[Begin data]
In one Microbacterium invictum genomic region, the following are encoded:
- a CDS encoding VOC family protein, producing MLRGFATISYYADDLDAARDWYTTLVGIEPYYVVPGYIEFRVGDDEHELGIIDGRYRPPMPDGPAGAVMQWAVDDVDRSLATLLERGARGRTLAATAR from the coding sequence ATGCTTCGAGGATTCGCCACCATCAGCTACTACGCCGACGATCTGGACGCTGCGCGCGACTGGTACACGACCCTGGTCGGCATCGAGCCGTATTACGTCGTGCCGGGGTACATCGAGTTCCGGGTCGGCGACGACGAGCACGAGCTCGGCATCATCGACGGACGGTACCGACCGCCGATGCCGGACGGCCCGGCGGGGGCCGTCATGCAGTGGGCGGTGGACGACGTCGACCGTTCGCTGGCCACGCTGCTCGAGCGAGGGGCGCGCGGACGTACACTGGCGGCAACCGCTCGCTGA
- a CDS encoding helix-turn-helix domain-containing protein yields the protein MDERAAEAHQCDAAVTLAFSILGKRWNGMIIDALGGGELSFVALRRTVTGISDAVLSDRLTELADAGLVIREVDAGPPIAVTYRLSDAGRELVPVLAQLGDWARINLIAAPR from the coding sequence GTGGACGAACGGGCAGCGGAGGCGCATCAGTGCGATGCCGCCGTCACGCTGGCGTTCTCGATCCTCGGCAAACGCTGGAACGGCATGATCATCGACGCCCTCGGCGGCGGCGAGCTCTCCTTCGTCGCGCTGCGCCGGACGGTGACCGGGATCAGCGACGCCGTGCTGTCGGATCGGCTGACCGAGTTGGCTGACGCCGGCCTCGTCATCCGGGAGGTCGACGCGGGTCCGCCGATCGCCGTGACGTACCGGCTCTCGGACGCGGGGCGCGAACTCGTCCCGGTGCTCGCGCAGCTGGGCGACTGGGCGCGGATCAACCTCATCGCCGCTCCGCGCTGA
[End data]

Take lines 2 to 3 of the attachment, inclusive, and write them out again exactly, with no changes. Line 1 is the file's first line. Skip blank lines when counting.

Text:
- a CDS encoding VOC family protein, producing MLRGFATISYYADDLDAARDWYTTLVGIEPYYVVPGYIEFRVGDDEHELGIIDGRYRPPMPDGPAGAVMQWAVDDVDRSLATLLERGARGRTLAATAR from the coding sequence ATGCTTCGAGGATTCGCCACCATCAGCTACTACGCCGACGATCTGGACGCTGCGCGCGACTGGTACACGACCCTGGTCGGCATCGAGCCGTATTACGTCGTGCCGGGGTACATCGAGTTCCGGGTCGGCGACGACGAGCACGAGCTCGGCATCATCGACGGACGGTACCGACCGCCGATGCCGGACGGCCCGGCGGGGGCCGTCATGCAGTGGGCGGTGGACGACGTCGACCGTTCGCTGGCCACGCTGCTCGAGCGAGGGGCGCGCGGACGTACACTGGCGGCAACCGCTCGCTGA
- a CDS encoding helix-turn-helix domain-containing protein yields the protein MDERAAEAHQCDAAVTLAFSILGKRWNGMIIDALGGGELSFVALRRTVTGISDAVLSDRLTELADAGLVIREVDAGPPIAVTYRLSDAGRELVPVLAQLGDWARINLIAAPR from the coding sequence GTGGACGAACGGGCAGCGGAGGCGCATCAGTGCGATGCCGCCGTCACGCTGGCGTTCTCGATCCTCGGCAAACGCTGGAACGGCATGATCATCGACGCCCTCGGCGGCGGCGAGCTCTCCTTCGTCGCGCTGCGCCGGACGGTGACCGGGATCAGCGACGCCGTGCTGTCGGATCGGCTGACCGAGTTGGCTGACGCCGGCCTCGTCATCCGGGAGGTCGACGCGGGTCCGCCGATCGCCGTGACGTACCGGCTCTCGGACGCGGGGCGCGAACTCGTCCCGGTGCTCGCGCAGCTGGGCGACTGGGCGCGGATCAACCTCATCGCCGCTCCGCGCTGA